Tuesday 17 October 2017

Irish person injured in London terror attack, department confirms

Armed British police officers stand on duty outside Parsons Green underground tube station in west London on September 15, 2017, following an incident on an underground tube carriage at the station.
Armed British police officers stand on duty outside Parsons Green underground tube station in west London on September 15, 2017, following an incident on an underground tube carriage at the station.

Gavin White

One Irish person was injured as they were caught up in a terror attack in London, the Department of Foreign Affairs has confirmed.

A spokesperson for the department said: “We can confirm one Irish person was injured in the attack.”

The person was offered consular assistance by the Department of Foreign Affairs but refused the offer as it was believed the injury was minor.

Another Irish person, Dubliner Rory Rigney (37), was also caught up in the attack but was fortunate to avoid injury.

“There was bang, it wasn’t massively loud. Then a scream. I looked down the corridor and there was a big flash of light coming down,” he told the Guardian.

“My immediate reaction was just to jump. So the doors were still open, so I jumped out. I tried to get as far away as possible, kind of got on the ground and covered myself.

“Looked back and there were so many people trying to get out they were falling on top of each other so there was a real crush at the door,” he added.

“People just panicking, getting away, and there was a lot of screaming. For the next 30 seconds to a minute, people were on the ground. They didn’t know what to do. There was a lot of fear.

“But then a minute or so passed, and people were wondering just what actually happened,” he said.

Britain is on the highest terror alert with the military set to bolster security as police hunt the Parsons Green bomb "suspects".

Prime Minister Theresa May has raised the threat level to critical, meaning another attack is expected imminently.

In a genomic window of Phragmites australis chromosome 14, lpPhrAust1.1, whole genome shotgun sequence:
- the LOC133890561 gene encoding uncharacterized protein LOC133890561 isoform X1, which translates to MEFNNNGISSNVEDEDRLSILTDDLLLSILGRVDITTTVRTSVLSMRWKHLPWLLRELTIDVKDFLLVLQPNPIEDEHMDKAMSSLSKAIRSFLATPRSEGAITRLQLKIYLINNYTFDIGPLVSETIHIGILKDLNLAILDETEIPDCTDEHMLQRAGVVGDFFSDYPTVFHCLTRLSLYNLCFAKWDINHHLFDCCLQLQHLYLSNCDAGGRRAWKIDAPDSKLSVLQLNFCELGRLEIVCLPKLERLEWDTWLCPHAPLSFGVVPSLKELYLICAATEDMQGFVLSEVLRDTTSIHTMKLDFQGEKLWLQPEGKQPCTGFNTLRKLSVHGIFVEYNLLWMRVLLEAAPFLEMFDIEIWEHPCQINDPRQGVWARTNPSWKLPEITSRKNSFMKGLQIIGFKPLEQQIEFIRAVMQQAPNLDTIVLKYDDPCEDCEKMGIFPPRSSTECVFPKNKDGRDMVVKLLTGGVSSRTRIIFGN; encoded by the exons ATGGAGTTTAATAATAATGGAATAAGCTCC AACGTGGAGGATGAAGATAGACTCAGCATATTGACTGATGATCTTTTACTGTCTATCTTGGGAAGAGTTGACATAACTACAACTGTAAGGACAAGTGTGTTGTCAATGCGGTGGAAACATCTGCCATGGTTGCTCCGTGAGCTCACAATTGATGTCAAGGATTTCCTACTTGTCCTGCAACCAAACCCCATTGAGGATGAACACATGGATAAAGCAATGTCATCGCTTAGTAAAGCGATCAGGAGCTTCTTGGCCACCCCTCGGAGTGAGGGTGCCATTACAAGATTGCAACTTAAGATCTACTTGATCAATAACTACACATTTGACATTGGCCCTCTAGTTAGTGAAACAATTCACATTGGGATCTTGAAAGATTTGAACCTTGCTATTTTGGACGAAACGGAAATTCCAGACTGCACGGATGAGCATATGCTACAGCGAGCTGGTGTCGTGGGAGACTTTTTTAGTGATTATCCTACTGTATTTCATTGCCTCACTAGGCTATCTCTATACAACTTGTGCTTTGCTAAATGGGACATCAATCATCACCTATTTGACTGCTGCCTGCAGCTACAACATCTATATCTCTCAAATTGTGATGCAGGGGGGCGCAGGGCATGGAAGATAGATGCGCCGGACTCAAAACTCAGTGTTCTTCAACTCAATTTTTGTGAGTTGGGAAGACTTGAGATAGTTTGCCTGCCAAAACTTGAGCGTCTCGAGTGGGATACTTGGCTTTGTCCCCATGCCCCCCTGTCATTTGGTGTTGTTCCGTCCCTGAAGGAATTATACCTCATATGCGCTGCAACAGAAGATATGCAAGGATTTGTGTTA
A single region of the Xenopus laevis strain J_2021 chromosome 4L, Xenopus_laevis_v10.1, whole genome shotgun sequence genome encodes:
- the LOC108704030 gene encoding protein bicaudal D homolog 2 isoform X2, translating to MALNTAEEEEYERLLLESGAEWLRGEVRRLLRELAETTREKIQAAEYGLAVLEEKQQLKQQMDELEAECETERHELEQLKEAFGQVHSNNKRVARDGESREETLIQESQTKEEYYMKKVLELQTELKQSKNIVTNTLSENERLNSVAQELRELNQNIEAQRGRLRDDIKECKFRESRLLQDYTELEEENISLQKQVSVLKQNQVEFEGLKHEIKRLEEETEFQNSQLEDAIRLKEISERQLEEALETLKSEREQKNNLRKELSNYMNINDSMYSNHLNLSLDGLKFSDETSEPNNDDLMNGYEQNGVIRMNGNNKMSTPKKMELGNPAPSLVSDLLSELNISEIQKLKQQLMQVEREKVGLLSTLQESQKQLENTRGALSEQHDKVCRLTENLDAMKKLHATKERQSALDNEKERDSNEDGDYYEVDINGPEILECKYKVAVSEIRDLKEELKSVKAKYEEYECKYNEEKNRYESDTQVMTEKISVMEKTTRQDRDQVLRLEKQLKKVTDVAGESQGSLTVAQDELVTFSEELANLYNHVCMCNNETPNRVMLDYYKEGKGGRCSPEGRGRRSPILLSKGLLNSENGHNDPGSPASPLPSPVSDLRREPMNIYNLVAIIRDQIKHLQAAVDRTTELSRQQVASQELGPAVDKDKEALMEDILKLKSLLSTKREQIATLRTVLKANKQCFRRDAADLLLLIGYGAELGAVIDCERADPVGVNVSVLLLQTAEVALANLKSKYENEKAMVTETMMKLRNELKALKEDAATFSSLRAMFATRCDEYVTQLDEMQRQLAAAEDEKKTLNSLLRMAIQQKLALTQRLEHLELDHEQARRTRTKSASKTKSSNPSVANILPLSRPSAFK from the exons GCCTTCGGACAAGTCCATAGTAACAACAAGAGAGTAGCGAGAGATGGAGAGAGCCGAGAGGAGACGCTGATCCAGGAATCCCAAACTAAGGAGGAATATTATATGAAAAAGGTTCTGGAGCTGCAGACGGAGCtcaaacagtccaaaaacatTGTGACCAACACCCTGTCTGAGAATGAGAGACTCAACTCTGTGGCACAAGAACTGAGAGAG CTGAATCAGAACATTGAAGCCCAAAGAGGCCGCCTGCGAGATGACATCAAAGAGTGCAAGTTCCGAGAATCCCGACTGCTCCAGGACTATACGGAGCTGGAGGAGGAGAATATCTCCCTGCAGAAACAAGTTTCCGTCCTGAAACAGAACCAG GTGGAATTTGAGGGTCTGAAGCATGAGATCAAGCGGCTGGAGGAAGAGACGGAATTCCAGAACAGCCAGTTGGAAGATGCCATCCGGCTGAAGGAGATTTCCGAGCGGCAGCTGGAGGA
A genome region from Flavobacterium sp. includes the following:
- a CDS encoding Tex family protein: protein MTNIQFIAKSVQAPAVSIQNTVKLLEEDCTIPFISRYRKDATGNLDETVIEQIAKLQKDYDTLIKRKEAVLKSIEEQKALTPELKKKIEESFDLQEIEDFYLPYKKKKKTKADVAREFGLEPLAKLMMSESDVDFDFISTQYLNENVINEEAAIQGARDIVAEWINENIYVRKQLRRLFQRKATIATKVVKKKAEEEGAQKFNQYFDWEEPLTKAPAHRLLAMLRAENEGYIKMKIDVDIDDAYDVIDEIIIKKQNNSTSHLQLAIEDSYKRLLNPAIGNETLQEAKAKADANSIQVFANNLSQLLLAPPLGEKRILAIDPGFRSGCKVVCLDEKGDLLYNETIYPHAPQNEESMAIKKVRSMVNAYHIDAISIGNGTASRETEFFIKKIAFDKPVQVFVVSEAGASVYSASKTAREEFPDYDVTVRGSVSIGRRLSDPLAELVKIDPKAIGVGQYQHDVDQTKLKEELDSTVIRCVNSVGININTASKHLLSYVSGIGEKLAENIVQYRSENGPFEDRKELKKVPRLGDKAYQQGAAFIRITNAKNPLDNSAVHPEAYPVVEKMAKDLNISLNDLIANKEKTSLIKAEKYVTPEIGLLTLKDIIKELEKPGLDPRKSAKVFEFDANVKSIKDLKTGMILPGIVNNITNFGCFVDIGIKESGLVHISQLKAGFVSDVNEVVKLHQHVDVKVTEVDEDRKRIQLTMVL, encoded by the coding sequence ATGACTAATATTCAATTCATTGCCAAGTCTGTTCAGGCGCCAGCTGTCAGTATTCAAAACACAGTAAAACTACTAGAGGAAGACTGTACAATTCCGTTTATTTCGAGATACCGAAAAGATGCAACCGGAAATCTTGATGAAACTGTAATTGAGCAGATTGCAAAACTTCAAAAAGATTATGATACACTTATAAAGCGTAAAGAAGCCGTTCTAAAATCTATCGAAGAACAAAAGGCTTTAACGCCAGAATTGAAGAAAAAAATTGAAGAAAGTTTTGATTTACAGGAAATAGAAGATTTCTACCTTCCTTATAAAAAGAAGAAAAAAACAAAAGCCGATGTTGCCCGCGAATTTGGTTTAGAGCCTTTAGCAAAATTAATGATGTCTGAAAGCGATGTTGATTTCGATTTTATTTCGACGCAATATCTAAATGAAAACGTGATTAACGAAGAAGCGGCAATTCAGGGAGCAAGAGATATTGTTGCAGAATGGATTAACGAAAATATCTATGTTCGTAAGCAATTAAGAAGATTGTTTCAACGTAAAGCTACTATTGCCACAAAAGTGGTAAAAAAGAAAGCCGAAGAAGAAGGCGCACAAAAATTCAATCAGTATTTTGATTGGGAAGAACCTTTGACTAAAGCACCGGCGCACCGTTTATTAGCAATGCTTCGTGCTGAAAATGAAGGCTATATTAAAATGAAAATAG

A manhunt is under way after the improvised explosive device (IED) sent a fireball through a packed London Underground train carriage in south west London during the Friday morning rush-hour.

Assistant Commissioner Mark Rowley suggested there may have been more than one person involved stating that police were "chasing down suspects".

In a statement outside Scotland Yard, the UK's most senior anti-terror police officer said: "Somebody has planted an improvised explosive device on the Tube - we have to be open-minded at this stage about him and about potential associates."

The Islamic State (IS) terror group has claimed responsibility for the attack through its Amaq news agency, according to the US-based Site Intelligence.

It is the second time this year that the threat assessment - made by the Joint Terrorism Analysis Centre - has been raised to the highest level.

It was placed at critical in May in the wake of the Manchester bombing, before being lowered back to severe four days later.

Before this year the most serious category had only been reached on two other occasions since it was first publicly disclosed in August 2006.

Additional Reporting by Press Association

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